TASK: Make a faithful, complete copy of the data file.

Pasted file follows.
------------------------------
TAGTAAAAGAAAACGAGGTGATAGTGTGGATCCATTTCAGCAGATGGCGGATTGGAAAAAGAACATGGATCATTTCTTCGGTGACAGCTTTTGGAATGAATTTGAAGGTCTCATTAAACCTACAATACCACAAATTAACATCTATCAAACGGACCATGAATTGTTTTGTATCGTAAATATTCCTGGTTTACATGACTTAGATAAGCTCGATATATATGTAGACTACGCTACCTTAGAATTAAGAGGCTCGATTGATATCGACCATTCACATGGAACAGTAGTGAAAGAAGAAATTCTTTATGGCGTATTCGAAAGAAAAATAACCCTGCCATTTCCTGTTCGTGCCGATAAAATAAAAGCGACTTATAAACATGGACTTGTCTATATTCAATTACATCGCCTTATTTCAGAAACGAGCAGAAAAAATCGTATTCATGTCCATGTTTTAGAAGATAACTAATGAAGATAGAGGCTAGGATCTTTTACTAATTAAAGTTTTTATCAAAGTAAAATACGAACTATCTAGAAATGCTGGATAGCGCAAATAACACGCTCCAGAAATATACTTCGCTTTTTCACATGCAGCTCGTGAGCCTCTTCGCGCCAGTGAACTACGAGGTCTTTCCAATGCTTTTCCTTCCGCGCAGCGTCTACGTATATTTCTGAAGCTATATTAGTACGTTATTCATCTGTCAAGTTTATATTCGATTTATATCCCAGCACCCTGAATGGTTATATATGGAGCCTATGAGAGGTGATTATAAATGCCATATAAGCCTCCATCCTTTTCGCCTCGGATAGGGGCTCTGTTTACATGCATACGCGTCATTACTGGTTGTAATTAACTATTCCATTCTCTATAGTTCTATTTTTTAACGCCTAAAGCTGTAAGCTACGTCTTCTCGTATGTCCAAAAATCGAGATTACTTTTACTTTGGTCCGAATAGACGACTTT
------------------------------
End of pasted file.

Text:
TAGTAAAAGAAAACGAGGTGATAGTGTGGATCCATTTCAGCAGATGGCGGATTGGAAAAAGAACATGGATCATTTCTTCGGTGACAGCTTTTGGAATGAATTTGAAGGTCTCATTAAACCTACAATACCACAAATTAACATCTATCAAACGGACCATGAATTGTTTTGTATCGTAAATATTCCTGGTTTACATGACTTAGATAAGCTCGATATATATGTAGACTACGCTACCTTAGAATTAAGAGGCTCGATTGATATCGACCATTCACATGGAACAGTAGTGAAAGAAGAAATTCTTTATGGCGTATTCGAAAGAAAAATAACCCTGCCATTTCCTGTTCGTGCCGATAAAATAAAAGCGACTTATAAACATGGACTTGTCTATATTCAATTACATCGCCTTATTTCAGAAACGAGCAGAAAAAATCGTATTCATGTCCATGTTTTAGAAGATAACTAATGAAGATAGAGGCTAGGATCTTTTACTAATTAAAGTTTTTATCAAAGTAAAATACGAACTATCTAGAAATGCTGGATAGCGCAAATAACACGCTCCAGAAATATACTTCGCTTTTTCACATGCAGCTCGTGAGCCTCTTCGCGCCAGTGAACTACGAGGTCTTTCCAATGCTTTTCCTTCCGCGCAGCGTCTACGTATATTTCTGAAGCTATATTAGTACGTTATTCATCTGTCAAGTTTATATTCGATTTATATCCCAGCACCCTGAATGGTTATATATGGAGCCTATGAGAGGTGATTATAAATGCCATATAAGCCTCCATCCTTTTCGCCTCGGATAGGGGCTCTGTTTACATGCATACGCGTCATTACTGGTTGTAATTAACTATTCCATTCTCTATAGTTCTATTTTTTAACGCCTAAAGCTGTAAGCTACGTCTTCTCGTATGTCCAAAAATCGAGATTACTTTTACTTTGGTCCGAATAGACGACTTT